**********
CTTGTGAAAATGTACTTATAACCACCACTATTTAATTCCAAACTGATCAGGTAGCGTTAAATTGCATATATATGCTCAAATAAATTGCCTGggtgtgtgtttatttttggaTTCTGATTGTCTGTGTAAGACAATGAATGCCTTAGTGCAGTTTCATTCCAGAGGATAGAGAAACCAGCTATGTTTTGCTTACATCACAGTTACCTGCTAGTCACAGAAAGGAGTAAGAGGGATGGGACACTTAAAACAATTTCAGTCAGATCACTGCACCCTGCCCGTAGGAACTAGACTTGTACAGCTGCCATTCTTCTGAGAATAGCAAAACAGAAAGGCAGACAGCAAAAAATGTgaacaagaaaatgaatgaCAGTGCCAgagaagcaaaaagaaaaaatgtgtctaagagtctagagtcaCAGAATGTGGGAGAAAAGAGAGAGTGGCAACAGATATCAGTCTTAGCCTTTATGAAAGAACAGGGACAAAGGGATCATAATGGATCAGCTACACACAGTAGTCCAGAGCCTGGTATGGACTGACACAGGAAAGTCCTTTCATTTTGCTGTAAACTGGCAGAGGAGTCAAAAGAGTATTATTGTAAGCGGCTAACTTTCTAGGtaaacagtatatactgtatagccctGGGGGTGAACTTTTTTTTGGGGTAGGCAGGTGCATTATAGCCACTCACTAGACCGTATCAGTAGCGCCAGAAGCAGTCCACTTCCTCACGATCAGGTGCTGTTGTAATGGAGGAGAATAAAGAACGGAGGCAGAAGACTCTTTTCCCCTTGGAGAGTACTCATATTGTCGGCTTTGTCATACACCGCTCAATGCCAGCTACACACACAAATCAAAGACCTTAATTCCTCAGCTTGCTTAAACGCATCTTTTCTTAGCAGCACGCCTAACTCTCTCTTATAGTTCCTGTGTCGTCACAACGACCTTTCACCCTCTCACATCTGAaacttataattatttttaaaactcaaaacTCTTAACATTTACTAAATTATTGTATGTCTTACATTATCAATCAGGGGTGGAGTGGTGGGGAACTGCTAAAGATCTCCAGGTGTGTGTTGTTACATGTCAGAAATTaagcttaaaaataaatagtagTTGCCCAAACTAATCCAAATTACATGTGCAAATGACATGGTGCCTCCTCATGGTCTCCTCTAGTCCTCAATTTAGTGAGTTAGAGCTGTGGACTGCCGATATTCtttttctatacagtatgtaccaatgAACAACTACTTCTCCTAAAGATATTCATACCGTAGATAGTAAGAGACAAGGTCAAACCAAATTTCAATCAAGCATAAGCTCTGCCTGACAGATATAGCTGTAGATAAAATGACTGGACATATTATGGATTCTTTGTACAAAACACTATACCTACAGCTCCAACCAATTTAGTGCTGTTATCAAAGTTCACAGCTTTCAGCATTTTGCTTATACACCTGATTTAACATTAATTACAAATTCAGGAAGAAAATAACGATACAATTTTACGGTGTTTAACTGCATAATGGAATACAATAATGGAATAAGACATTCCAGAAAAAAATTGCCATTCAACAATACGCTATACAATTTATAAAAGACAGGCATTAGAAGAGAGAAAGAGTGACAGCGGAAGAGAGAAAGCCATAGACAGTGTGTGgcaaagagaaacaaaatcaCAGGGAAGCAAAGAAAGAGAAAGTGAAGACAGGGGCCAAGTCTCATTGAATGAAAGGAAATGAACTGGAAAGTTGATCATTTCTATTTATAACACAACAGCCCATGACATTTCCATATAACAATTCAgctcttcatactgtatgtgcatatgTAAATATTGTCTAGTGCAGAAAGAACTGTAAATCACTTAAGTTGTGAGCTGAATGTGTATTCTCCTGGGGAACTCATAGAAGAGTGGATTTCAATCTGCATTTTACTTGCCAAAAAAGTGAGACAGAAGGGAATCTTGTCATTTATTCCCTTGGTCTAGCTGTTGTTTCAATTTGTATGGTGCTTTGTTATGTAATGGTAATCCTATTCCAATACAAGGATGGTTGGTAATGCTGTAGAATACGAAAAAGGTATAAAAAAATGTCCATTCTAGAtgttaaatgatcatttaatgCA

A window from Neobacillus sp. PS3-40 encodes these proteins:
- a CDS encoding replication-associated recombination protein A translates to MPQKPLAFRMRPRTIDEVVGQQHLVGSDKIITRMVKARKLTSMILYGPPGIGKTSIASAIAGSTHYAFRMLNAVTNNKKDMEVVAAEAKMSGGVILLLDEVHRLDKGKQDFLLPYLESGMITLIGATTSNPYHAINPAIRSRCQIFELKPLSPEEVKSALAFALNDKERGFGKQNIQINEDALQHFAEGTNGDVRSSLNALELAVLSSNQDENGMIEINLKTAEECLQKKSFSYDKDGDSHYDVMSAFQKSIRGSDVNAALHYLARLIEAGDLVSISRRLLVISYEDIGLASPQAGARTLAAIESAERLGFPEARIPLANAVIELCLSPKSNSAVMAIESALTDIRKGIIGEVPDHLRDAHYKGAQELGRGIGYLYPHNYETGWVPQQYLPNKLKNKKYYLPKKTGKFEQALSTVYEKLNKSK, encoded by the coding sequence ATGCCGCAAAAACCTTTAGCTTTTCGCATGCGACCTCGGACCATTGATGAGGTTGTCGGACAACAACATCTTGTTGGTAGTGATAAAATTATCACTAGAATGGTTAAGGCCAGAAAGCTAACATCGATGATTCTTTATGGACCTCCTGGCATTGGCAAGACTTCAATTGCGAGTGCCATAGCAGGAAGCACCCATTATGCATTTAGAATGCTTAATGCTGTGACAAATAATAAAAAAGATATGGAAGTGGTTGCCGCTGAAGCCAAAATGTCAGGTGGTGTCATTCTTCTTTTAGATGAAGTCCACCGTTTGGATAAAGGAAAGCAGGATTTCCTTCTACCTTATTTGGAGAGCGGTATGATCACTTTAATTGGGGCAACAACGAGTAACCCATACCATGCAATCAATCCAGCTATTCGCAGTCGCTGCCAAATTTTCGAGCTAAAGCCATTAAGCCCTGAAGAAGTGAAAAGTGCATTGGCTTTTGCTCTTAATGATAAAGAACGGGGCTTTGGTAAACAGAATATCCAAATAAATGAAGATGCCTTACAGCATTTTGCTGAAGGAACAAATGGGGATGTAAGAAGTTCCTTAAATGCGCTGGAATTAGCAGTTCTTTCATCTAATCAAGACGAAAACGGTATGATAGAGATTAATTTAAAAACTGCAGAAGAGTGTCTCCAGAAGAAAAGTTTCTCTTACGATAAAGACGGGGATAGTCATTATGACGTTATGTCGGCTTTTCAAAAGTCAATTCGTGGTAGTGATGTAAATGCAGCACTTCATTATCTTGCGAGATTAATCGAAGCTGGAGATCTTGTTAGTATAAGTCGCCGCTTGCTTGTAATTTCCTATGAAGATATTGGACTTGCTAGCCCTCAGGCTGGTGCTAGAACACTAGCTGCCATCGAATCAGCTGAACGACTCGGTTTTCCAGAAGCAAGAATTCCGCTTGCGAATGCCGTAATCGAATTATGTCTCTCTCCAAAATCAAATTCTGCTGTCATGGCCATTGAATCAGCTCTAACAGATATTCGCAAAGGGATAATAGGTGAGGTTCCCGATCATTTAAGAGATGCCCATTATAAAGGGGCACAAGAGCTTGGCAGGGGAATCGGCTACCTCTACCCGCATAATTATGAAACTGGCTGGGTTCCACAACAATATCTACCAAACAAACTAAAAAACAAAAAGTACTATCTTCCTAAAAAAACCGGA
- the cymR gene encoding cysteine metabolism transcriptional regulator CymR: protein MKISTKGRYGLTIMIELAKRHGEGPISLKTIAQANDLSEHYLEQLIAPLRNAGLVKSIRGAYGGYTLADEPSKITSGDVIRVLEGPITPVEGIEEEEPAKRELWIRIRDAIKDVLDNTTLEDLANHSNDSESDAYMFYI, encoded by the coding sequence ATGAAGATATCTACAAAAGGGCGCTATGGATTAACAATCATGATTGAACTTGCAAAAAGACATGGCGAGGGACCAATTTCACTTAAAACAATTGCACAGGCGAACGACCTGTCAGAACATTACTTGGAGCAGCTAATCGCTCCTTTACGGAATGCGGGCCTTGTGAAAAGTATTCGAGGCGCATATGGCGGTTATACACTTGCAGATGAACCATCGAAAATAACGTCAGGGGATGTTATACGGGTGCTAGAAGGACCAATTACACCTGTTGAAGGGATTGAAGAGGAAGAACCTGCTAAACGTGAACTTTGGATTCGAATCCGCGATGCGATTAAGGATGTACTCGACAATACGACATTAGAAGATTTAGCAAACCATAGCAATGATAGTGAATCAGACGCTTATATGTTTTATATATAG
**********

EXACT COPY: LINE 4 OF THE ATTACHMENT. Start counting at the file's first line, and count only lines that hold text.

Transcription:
- the cymR gene encoding cysteine metabolism transcriptional regulator CymR: protein MKISTKGRYGLTIMIELAKRHGEGPISLKTIAQANDLSEHYLEQLIAPLRNAGLVKSIRGAYGGYTLADEPSKITSGDVIRVLEGPITPVEGIEEEEPAKRELWIRIRDAIKDVLDNTTLEDLANHSNDSESDAYMFYI, encoded by the coding sequence ATGAAGATATCTACAAAAGGGCGCTATGGATTAACAATCATGATTGAACTTGCAAAAAGACATGGCGAGGGACCAATTTCACTTAAAACAATTGCACAGGCGAACGACCTGTCAGAACATTACTTGGAGCAGCTAATCGCTCCTTTACGGAATGCGGGCCTTGTGAAAAGTATTCGAGGCGCATATGGCGGTTATACACTTGCAGATGAACCATCGAAAATAACGTCAGGGGATGTTATACGGGTGCTAGAAGGACCAATTACACCTGTTGAAGGGATTGAAGAGGAAGAACCTGCTAAACGTGAACTTTGGATTCGAATCCGCGATGCGATTAAGGATGTACTCGACAATACGACATTAGAAGATTTAGCAAACCATAGCAATGATAGTGAATCAGACGCTTATATGTTTTATATATAG